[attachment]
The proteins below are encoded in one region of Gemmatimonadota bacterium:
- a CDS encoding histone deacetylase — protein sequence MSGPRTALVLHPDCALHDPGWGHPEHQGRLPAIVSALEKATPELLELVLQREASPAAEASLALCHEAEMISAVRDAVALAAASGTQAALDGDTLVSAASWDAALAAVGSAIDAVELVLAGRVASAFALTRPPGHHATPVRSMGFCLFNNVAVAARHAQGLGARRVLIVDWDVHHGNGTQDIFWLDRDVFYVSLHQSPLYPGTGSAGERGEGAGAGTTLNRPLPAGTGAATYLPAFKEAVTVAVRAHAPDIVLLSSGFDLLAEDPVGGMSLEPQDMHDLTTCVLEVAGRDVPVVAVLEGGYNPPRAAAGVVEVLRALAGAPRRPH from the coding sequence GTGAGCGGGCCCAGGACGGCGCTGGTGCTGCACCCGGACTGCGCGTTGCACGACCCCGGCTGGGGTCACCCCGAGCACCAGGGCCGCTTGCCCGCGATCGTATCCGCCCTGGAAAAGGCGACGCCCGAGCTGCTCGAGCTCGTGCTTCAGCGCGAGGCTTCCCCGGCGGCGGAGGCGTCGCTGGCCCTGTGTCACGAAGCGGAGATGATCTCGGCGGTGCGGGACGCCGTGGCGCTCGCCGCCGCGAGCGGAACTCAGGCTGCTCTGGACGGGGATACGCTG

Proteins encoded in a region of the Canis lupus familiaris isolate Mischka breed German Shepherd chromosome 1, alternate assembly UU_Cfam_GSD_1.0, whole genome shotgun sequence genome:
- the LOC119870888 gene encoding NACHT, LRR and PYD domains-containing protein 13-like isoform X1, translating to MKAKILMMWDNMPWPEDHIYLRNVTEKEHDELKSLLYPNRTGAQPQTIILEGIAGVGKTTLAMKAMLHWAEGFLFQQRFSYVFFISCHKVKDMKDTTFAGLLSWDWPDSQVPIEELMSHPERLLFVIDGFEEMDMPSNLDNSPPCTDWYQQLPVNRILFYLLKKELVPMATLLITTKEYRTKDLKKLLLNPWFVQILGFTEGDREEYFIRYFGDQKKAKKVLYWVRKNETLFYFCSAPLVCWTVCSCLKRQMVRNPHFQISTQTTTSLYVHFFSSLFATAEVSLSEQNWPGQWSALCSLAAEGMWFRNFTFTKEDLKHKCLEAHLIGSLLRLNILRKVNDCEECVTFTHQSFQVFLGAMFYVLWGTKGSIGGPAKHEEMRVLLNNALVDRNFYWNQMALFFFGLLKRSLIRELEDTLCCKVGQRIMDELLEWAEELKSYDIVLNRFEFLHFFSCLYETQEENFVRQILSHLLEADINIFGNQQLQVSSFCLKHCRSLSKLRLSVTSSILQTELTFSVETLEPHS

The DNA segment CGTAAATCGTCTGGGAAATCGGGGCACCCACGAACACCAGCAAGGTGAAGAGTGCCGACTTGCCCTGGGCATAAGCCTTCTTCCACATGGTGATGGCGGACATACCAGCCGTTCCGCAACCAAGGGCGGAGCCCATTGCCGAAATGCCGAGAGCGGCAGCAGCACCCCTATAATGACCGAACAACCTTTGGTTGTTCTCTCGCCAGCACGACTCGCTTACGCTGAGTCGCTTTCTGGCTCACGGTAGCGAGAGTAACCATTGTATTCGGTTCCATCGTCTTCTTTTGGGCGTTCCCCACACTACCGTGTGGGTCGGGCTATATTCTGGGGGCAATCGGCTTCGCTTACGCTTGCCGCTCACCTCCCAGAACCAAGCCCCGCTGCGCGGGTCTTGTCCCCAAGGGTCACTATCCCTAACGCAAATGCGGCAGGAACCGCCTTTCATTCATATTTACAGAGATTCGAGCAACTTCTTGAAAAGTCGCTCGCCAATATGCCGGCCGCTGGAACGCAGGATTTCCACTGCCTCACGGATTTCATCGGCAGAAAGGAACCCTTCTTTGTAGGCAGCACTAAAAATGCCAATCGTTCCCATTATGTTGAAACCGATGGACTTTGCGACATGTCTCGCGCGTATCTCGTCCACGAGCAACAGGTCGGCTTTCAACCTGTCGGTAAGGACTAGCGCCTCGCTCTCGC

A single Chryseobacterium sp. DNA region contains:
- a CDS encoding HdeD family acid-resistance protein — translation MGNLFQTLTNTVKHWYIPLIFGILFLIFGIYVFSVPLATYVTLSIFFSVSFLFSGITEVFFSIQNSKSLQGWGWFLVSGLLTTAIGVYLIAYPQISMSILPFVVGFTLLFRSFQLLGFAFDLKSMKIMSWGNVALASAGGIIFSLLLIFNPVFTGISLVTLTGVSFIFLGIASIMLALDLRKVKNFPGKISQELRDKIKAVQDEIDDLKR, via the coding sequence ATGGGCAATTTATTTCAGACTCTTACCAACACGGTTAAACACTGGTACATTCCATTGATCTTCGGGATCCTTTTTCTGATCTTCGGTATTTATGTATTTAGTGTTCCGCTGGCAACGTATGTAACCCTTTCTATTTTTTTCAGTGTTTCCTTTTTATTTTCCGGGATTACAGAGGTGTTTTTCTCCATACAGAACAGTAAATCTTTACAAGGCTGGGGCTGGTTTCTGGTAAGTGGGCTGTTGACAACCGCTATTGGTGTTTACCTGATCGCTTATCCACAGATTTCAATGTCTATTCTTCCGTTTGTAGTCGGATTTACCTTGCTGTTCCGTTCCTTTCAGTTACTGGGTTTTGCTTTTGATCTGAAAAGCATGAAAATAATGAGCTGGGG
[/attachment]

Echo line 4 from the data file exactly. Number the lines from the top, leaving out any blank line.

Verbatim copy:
- the LOC119870888 gene encoding NACHT, LRR and PYD domains-containing protein 13-like isoform X1, translating to MKAKILMMWDNMPWPEDHIYLRNVTEKEHDELKSLLYPNRTGAQPQTIILEGIAGVGKTTLAMKAMLHWAEGFLFQQRFSYVFFISCHKVKDMKDTTFAGLLSWDWPDSQVPIEELMSHPERLLFVIDGFEEMDMPSNLDNSPPCTDWYQQLPVNRILFYLLKKELVPMATLLITTKEYRTKDLKKLLLNPWFVQILGFTEGDREEYFIRYFGDQKKAKKVLYWVRKNETLFYFCSAPLVCWTVCSCLKRQMVRNPHFQISTQTTTSLYVHFFSSLFATAEVSLSEQNWPGQWSALCSLAAEGMWFRNFTFTKEDLKHKCLEAHLIGSLLRLNILRKVNDCEECVTFTHQSFQVFLGAMFYVLWGTKGSIGGPAKHEEMRVLLNNALVDRNFYWNQMALFFFGLLKRSLIRELEDTLCCKVGQRIMDELLEWAEELKSYDIVLNRFEFLHFFSCLYETQEENFVRQILSHLLEADINIFGNQQLQVSSFCLKHCRSLSKLRLSVTSSILQTELTFSVETLEPHS